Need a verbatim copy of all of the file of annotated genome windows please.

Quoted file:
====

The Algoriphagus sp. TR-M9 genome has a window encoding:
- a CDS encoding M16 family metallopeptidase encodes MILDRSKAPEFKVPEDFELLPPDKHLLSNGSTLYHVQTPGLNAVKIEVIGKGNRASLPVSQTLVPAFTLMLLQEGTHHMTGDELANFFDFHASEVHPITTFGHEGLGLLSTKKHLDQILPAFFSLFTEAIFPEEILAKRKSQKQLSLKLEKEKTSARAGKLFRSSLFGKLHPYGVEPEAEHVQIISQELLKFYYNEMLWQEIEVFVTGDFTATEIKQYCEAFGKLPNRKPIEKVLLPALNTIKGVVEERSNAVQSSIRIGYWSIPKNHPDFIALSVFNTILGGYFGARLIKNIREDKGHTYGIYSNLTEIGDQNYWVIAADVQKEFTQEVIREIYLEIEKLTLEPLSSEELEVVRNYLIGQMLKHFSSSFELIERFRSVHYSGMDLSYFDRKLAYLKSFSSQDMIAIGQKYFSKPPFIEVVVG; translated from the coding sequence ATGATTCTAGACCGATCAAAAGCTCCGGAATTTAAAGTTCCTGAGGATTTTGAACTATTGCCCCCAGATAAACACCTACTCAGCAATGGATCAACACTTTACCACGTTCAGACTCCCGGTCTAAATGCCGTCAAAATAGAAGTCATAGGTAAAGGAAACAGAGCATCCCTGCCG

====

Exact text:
The Algoriphagus sp. TR-M9 genome has a window encoding:
- a CDS encoding M16 family metallopeptidase encodes MILDRSKAPEFKVPEDFELLPPDKHLLSNGSTLYHVQTPGLNAVKIEVIGKGNRASLPVSQTLVPAFTLMLLQEGTHHMTGDELANFFDFHASEVHPITTFGHEGLGLLSTKKHLDQILPAFFSLFTEAIFPEEILAKRKSQKQLSLKLEKEKTSARAGKLFRSSLFGKLHPYGVEPEAEHVQIISQELLKFYYNEMLWQEIEVFVTGDFTATEIKQYCEAFGKLPNRKPIEKVLLPALNTIKGVVEERSNAVQSSIRIGYWSIPKNHPDFIALSVFNTILGGYFGARLIKNIREDKGHTYGIYSNLTEIGDQNYWVIAADVQKEFTQEVIREIYLEIEKLTLEPLSSEELEVVRNYLIGQMLKHFSSSFELIERFRSVHYSGMDLSYFDRKLAYLKSFSSQDMIAIGQKYFSKPPFIEVVVG; translated from the coding sequence ATGATTCTAGACCGATCAAAAGCTCCGGAATTTAAAGTTCCTGAGGATTTTGAACTATTGCCCCCAGATAAACACCTACTCAGCAATGGATCAACACTTTACCACGTTCAGACTCCCGGTCTAAATGCCGTCAAAATAGAAGTCATAGGTAAAGGAAACAGAGCATCCCTGCCG